The Pope explained that, After his arrest and imprisonment in Jerusalem, Paul exercised his right as a Roman citizen to appeal his case to the Emperor. Though Luke makes no reference to Neros decision, he tells us that Paul spent two years under house arrest in Rome, after whichaccording to traditionhe suffered a martyrs death. Paul spared no energy and endured many trials in his anxiety for all the churches. Indeed, he wrote: I do everything for the sake of the Gospel May we strive to emulate him by doing the same, concluded Benedict XVI.


Today we will start our visit to Kalaupapa, now a National Historical Park, but once a no mans land, inhabited by lepers, banished here for the rest of their days, about whom Robert Louis Stevenson wrote: They were strangers to each other, collected (sic) by common calamity, disfigured, mortally sick, banished without sin from home and friends. Few would understand the principle on which they were thus forfeited in all that makes life dear; many must have conceived their ostracism to be grounded in malevolent caprice; all came with sorrow at heart, many with despair and rage. In the chronicle of man there is perhaps no more melancholy landing than this of the leper immigrants among the ruined houses and dead harvests of Moloka'i. But the spirit of our race is finely tempered and the business of life engrossing to the last. As a spider, when you have wrecked its web, begins immediately to spin fresh strands, so these exiles, widowed, orphaned, un-childed, legally dead and physically dying, struck root in their new place . . . fell to work with growing hope, repaired the houses, replanted the fields, and began to look about them with the pride of the proprietor. . . . And one thing is sure, the most disgraced of that unhappy crew may expect the consolations of love; love laughs at leprosy; and marriage is in use to the last stage of decay and the last gasp of life.

As I traveled throughout the small peninsula, learning about Fr. Damien De Veuster, Mother Marianne Cope, OSF, who tended to the ill of Molokai for more than 30 years after Damiens untimely death at the age of 40, Brother Joseph Dutton, and the 8,000 patients who lived and died here since 1866, I became aware of a great tragedy the tragedy of people treated as the worst kind of outcasts and exiled to a small plot of land because of an illness they neither sought nor could cure (it seemed). Yet, far more than the tragedy, I became aware of a great love story, the love and charity and humanity of one man for his people, a man who saw mans inhumanity to man on a small Pacific island which had become for the ill a living tomb. Damien sought not just to care for the health of the prisoners of Kalaupapa but to restore their innate human dignity.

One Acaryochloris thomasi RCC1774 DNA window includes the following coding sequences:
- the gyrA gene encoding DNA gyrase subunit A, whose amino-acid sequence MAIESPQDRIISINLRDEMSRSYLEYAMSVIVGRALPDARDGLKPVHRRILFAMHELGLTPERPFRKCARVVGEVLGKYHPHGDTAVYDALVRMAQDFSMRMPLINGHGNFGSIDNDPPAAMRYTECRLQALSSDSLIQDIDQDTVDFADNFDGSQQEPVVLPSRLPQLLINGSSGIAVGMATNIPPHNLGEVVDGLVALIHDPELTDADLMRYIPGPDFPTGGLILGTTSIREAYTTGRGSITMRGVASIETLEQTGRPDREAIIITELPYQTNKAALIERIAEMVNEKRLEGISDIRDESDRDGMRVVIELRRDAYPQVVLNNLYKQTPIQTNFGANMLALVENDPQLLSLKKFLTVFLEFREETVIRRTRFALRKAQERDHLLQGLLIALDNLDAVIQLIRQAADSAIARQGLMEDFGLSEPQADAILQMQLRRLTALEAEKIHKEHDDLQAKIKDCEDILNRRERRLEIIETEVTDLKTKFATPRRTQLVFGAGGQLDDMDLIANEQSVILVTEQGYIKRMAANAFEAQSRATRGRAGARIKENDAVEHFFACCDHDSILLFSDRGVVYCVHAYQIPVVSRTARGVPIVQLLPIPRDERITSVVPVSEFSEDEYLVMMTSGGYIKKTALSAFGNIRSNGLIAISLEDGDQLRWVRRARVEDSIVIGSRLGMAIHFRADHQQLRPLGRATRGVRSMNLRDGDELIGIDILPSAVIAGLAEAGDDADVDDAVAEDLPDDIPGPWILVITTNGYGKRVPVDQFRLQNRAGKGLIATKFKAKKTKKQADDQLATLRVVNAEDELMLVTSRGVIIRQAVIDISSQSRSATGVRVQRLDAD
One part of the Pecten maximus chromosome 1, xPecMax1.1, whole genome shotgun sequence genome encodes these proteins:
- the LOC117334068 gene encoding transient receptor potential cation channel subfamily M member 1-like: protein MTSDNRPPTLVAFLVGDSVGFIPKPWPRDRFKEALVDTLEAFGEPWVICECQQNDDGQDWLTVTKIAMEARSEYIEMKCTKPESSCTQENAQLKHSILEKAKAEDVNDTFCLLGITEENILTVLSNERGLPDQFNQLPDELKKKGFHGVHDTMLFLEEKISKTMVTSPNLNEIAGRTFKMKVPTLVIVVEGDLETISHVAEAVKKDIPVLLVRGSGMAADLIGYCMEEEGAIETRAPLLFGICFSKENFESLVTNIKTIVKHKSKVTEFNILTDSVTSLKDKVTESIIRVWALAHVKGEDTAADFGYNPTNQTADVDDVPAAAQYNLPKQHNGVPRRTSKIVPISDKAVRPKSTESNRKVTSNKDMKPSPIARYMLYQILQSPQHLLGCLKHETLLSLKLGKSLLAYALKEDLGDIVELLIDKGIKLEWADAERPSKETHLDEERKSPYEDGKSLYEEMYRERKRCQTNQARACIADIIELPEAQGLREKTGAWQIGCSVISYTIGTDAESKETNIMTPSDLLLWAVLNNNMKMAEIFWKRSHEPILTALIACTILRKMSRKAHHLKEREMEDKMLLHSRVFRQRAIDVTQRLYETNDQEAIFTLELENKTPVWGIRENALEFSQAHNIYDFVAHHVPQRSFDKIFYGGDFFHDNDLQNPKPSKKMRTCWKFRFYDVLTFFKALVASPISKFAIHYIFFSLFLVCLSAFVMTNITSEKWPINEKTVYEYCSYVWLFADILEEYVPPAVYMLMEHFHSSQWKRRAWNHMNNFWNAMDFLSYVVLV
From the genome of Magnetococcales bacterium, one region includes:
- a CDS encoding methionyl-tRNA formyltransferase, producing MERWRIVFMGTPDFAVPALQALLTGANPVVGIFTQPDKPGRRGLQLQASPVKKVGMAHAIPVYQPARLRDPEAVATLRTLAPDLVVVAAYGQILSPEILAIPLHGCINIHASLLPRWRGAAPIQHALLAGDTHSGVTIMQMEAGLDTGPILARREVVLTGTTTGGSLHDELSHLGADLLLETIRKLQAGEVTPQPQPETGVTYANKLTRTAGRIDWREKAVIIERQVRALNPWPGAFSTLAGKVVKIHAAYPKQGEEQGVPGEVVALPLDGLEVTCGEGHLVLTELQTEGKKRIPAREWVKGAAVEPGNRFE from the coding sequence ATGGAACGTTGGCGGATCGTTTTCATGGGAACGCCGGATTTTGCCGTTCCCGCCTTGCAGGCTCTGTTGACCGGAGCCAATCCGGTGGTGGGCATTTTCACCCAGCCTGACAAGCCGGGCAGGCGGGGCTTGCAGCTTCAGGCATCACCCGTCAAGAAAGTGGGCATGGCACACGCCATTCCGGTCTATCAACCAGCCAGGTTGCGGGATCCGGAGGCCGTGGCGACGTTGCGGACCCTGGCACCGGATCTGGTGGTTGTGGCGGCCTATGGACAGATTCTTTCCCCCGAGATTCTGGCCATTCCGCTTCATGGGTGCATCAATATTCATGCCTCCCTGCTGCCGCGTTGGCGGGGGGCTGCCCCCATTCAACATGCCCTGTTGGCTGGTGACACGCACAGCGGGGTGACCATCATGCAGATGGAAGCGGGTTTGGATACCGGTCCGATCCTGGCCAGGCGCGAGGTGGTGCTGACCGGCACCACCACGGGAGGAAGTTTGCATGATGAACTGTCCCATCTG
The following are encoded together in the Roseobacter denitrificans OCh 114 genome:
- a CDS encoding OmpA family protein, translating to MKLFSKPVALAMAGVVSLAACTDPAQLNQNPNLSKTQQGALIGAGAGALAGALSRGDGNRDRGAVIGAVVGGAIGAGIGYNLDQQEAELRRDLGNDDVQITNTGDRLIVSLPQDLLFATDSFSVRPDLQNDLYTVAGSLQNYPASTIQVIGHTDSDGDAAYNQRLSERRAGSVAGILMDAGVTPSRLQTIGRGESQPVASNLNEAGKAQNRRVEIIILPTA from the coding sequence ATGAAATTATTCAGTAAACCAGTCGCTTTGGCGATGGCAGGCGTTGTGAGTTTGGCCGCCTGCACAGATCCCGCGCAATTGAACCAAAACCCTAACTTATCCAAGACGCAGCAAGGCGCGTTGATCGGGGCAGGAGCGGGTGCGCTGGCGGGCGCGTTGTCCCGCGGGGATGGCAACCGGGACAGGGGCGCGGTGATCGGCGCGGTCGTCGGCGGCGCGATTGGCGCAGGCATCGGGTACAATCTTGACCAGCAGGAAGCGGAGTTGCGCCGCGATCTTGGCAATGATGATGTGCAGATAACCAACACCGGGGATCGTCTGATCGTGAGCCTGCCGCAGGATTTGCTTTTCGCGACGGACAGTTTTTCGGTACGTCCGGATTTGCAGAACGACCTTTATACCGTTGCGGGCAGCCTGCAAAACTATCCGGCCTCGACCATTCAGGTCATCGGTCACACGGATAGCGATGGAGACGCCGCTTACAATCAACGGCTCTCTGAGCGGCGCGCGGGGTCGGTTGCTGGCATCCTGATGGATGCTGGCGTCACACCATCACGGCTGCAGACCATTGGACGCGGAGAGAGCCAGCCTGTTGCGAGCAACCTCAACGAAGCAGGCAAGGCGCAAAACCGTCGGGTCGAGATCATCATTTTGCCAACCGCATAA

I will tell just a brief story today in photos. In coming days we will visit Kalawao, the site of the very first settlement for victims of leprosy.

As you recall I flew from Honolulu to Molokai, then from Topside Molokai with Maria Sullivan to the peninsula of Kalaupapa. Maria and I were then driven by Gloria Marks to a clearing beyond the Settlement, where the patients live, along with workers from Hawaiis Department of Health and the National Park Service of the U.S. Department of the Interior. Here we met the group that had come down the pali the cliffs - on mules as you will see in these photos, including one man intent on filming every moment of his journey. A man after my own heart!

This is the school bus that Gloria and later our guide Keanini drove throughout our stay. Keanini told us the bus was from 1980 - I suggested that it was probably built decades earlier! Gloria heads Damien Tours that you see written on the bus. If you dont get in touch with Gloria, you dont visit Kalaupapa. Its that simple.

One of our first stops was the church of St. Francis here you see us parked outside the church grounds. In 1906 the wooden church burned down. A new one was built in 1908, with extensive restoration work done in 2002.

This is the view from the entrance of St. Francis Church.

These two pictures show the interior of St. Francis Church and the lovely statue of Fr. Damien perennially covered in leis (many are real flowers, some are artificial), as is his tomb outside St. Philomena Church in Kalawao, not far away.

We stopped briefly at the grave of Blessed Mother Marianne Cope, who is as revered throughout the islands as Blessed Damien.

As we leave her gravesite for a brief visit to the settlement, this was our view the ever stunning mountains of Kalaupapa.

As Keanini drove us through the settlement we did not get off the bus but later in the afternoon Maria and I had an unexpected meeting at the Kalaupapa airport with a friend of hers who is a nurse at the Settlement and she drove us around. We stopped often and I was able to take many more photos of places relative to life in the Kalaupapa settlement..

The last picture here is of a patients home typical for Kalaupapa.